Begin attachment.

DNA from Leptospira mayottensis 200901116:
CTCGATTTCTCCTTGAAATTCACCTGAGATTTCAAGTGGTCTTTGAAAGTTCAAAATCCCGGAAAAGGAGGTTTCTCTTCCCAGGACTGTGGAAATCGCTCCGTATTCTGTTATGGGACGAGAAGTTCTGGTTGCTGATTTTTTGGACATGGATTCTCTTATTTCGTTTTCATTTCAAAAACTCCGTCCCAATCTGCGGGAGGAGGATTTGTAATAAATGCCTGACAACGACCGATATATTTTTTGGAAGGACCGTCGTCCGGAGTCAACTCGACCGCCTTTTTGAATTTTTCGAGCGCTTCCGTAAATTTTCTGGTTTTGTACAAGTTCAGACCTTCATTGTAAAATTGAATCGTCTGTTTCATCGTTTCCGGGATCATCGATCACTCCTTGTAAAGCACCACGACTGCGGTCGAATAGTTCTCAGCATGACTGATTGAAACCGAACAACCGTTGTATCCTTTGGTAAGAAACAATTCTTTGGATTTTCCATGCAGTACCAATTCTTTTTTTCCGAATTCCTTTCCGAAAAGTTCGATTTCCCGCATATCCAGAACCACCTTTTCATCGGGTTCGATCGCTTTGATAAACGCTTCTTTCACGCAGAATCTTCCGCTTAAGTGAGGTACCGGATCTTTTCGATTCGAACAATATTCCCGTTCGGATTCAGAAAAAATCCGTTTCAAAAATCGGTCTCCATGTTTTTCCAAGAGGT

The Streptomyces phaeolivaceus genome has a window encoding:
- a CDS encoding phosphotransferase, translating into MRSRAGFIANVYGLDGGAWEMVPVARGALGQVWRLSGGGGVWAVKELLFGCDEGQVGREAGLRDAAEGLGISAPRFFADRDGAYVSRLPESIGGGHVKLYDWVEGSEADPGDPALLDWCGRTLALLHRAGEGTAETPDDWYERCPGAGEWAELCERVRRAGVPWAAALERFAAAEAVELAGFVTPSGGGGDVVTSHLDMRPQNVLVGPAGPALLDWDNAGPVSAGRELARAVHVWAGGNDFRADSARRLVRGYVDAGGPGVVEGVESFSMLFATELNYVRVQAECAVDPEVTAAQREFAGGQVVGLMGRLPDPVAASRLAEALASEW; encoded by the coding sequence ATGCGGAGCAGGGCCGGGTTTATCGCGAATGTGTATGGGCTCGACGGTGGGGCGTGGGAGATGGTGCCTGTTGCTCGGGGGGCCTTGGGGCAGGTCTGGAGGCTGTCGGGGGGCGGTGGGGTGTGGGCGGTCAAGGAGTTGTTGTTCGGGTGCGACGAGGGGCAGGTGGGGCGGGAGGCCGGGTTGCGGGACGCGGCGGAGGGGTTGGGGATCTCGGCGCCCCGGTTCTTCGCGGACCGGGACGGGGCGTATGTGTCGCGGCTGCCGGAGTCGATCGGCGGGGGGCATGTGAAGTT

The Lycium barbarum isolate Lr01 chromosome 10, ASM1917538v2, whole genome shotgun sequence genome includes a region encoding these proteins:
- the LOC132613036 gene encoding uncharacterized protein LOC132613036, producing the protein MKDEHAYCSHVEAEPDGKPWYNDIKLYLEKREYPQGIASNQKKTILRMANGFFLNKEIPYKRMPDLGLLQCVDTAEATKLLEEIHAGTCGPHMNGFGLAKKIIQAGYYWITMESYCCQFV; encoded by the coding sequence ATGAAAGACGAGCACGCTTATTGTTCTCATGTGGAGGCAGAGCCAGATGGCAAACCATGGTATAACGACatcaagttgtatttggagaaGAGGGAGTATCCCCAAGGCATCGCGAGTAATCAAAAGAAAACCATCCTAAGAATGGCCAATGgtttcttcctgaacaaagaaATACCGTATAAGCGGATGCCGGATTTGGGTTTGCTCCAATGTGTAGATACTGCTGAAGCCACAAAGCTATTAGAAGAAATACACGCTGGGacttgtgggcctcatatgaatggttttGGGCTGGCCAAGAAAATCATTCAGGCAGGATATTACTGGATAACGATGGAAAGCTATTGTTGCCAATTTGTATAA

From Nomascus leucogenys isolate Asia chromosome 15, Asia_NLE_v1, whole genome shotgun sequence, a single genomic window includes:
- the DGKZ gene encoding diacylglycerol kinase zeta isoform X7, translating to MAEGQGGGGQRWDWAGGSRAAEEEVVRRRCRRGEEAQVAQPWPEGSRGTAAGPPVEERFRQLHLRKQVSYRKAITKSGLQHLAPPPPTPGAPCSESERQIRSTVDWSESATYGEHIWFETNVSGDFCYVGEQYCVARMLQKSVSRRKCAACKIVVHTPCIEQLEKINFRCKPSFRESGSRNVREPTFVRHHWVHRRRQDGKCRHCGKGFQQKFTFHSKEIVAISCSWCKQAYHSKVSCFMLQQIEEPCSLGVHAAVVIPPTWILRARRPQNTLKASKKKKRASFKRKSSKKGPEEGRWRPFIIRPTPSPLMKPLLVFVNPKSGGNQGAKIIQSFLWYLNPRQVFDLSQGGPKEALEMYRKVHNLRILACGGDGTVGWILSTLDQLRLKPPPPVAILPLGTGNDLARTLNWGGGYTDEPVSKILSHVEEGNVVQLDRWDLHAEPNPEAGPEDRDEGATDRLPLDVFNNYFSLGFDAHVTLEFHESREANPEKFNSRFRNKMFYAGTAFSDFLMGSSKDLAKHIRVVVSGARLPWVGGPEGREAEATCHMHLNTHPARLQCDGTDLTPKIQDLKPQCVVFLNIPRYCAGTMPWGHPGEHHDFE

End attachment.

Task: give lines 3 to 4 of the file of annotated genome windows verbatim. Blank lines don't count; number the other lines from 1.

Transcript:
The Streptomyces phaeolivaceus genome has a window encoding:
- a CDS encoding phosphotransferase, translating into MRSRAGFIANVYGLDGGAWEMVPVARGALGQVWRLSGGGGVWAVKELLFGCDEGQVGREAGLRDAAEGLGISAPRFFADRDGAYVSRLPESIGGGHVKLYDWVEGSEADPGDPALLDWCGRTLALLHRAGEGTAETPDDWYERCPGAGEWAELCERVRRAGVPWAAALERFAAAEAVELAGFVTPSGGGGDVVTSHLDMRPQNVLVGPAGPALLDWDNAGPVSAGRELARAVHVWAGGNDFRADSARRLVRGYVDAGGPGVVEGVESFSMLFATELNYVRVQAECAVDPEVTAAQREFAGGQVVGLMGRLPDPVAASRLAEALASEW; encoded by the coding sequence ATGCGGAGCAGGGCCGGGTTTATCGCGAATGTGTATGGGCTCGACGGTGGGGCGTGGGAGATGGTGCCTGTTGCTCGGGGGGCCTTGGGGCAGGTCTGGAGGCTGTCGGGGGGCGGTGGGGTGTGGGCGGTCAAGGAGTTGTTGTTCGGGTGCGACGAGGGGCAGGTGGGGCGGGAGGCCGGGTTGCGGGACGCGGCGGAGGGGTTGGGGATCTCGGCGCCCCGGTTCTTCGCGGACCGGGACGGGGCGTATGTGTCGCGGCTGCCGGAGTCGATCGGCGGGGGGCATGTGAAGTT